The Samsung NX11 in Review

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Photographer/Vistek Staffer Natasha Heredia was kind enough to take the new Samsung NX11 out for a test run. Have a gander at what she thought and check out some sample images!

I tried out the Samsung NX11 camera with the attachable flash and 20mm pancake lens.

Most of my time with it was late afternoon to late night.  I really liked the programmed modes, the light and exposure readings made some really nice results.  Even when using the manual setting it was great; the exposure value is numerical and easy to read in the view finder and you automatically see in the view finder the kind of shot you’re going to get with the current settings.  I also like that you always see what you’re doing on the back as well as through the viewfinder so you don’t have to worry about remembering which button to press to switch, or worse, what menu it’s in.

The iFN option is a new feature; it allows the shooter to make most, if not all, required adjustments without taking their eye away from the viewfinder.  Just tap the iFN button on the side of the lens, use the scroll wheel at your right hand to choose aperture, shutter speed, ISO, scene mode, etc., then move the focus ring at the end of the lens to select f8, 1/125th, ISO200, etc.  It takes a minute or two to get used to, just because it’s habit to look at the digital readout at the top or back of your camera, but is a really handy feature and would be fast once you fully got used to it.  Setting up the entire shot could be quicker and simpler than choosing the right composition!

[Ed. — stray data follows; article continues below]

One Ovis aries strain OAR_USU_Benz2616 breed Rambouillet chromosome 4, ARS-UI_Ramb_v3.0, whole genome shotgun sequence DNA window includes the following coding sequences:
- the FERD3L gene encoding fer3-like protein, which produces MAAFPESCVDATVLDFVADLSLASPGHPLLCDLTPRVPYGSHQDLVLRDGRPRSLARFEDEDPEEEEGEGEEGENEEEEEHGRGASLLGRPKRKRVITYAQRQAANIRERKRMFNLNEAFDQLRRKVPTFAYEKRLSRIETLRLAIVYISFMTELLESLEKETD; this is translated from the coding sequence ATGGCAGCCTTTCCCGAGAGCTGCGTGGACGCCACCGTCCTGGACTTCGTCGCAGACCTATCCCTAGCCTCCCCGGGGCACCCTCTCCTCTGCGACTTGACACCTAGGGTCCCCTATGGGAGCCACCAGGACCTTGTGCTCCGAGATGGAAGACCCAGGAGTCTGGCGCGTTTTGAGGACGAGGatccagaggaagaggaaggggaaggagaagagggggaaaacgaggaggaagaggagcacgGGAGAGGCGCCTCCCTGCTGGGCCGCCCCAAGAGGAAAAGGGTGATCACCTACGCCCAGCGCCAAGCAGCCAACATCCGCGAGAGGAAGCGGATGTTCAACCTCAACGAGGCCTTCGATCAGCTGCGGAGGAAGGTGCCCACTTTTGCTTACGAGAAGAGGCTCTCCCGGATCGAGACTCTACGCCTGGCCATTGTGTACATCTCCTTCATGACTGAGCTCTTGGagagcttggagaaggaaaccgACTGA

The camera has some difficulty focusing in low light but that being said, I got some night shots that I’m really very happy with and the little flash is really impressive and that’s just on the standard setting.  Even late at night in full blackness it threw plenty of light to capture the images I wanted without being blurry.

One other setting in particular I liked was the backlit setting in the Scenes menu.  I think that using manual and a couple of test shots I could come up with a better final result but in a pinch or for the amateur user it produces better results than usual.

I also liked the 20mm lens.  Its versatility made it perfect for pretty much all situations except for, of course, those that required zooming… but I could count on one hand with fingers left over the number of times I wished I’d had another lens with me.

There are still lots of things I’d like to play with but overall, I think I could recommend this as a great solo camera for amateurs/enthusiasts or travelers or as a second camera for the more serious shooter.

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